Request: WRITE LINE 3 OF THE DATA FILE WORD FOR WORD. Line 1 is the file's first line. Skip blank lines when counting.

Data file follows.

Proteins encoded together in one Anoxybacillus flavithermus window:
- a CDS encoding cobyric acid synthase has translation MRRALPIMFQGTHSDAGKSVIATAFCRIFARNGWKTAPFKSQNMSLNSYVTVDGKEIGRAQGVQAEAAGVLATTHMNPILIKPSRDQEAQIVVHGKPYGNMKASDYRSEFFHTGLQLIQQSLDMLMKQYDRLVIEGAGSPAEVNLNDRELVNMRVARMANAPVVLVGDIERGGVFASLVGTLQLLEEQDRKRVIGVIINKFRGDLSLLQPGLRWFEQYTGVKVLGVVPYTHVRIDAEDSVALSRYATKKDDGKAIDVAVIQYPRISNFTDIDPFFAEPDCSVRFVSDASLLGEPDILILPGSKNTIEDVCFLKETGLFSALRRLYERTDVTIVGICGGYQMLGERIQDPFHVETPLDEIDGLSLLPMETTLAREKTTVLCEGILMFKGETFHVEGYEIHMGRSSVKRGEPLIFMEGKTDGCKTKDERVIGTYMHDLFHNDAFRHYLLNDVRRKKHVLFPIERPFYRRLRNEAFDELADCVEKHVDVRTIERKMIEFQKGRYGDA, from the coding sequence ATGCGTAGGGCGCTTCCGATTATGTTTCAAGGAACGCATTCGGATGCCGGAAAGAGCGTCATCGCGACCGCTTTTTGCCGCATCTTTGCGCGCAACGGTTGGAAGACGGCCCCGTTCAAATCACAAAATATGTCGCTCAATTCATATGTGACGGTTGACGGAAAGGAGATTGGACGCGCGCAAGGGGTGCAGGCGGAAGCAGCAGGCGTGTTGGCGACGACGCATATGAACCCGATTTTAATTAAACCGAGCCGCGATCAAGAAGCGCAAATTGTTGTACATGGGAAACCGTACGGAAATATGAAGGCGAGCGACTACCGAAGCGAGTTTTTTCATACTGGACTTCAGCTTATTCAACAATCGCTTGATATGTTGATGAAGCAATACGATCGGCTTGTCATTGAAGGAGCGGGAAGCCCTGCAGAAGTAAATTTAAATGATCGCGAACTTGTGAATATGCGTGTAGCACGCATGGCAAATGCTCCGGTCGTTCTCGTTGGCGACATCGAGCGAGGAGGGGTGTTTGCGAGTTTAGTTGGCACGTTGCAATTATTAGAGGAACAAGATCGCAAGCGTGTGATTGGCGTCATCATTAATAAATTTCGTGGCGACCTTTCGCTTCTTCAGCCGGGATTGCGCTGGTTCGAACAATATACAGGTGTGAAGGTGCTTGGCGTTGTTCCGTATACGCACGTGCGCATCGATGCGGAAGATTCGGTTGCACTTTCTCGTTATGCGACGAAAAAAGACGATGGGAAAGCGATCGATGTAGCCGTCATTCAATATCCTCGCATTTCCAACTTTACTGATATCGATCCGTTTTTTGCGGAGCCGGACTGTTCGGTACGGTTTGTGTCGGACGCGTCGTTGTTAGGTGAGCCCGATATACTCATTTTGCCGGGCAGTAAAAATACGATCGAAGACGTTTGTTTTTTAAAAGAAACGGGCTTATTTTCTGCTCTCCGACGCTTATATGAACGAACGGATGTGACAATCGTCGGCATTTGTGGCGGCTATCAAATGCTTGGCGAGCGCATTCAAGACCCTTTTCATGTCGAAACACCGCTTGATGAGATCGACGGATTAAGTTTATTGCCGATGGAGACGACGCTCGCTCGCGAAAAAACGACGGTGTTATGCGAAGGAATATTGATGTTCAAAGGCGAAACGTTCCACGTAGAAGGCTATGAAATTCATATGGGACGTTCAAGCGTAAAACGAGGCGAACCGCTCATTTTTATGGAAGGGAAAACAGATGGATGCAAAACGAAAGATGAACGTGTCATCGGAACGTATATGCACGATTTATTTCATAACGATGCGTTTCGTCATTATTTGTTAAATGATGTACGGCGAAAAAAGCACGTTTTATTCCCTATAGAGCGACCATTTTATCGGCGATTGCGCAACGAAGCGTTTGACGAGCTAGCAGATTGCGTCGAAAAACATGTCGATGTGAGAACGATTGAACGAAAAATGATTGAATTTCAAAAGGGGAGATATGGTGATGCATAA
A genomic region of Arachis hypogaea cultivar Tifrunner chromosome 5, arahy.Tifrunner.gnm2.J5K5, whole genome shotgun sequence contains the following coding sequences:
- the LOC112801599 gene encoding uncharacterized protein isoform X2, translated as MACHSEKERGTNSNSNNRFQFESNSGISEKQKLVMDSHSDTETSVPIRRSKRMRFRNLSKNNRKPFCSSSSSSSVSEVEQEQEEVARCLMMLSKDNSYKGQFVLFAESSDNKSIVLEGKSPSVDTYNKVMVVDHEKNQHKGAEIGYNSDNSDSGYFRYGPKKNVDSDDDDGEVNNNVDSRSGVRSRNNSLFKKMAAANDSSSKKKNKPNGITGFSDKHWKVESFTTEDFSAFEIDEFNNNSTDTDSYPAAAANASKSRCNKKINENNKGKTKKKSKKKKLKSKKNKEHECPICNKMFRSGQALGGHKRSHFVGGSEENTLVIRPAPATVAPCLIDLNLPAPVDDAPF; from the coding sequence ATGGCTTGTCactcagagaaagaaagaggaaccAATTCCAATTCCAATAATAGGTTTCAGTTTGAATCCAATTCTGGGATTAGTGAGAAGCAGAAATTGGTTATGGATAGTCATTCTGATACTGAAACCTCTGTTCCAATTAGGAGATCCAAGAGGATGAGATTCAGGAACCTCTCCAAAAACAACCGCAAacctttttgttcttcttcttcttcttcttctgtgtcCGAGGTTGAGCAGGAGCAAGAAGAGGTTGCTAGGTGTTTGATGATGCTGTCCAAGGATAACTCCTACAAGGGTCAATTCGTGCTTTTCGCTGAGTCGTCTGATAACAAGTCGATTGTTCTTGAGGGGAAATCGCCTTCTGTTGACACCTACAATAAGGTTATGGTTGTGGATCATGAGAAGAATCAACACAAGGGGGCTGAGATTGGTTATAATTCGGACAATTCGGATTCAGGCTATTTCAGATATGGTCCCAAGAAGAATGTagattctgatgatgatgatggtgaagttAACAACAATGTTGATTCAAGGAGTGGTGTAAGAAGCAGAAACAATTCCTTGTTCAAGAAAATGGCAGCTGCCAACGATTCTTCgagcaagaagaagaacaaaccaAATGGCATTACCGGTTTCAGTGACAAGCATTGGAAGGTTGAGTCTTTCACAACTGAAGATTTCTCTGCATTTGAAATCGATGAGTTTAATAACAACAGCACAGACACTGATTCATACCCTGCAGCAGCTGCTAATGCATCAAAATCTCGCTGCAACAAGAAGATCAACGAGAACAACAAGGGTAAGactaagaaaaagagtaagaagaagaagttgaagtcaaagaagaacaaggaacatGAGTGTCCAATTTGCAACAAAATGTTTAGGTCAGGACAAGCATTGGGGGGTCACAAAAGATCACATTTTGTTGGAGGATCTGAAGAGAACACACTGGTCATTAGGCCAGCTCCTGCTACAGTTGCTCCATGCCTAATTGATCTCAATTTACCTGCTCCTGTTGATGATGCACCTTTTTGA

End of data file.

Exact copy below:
A genomic region of Arachis hypogaea cultivar Tifrunner chromosome 5, arahy.Tifrunner.gnm2.J5K5, whole genome shotgun sequence contains the following coding sequences: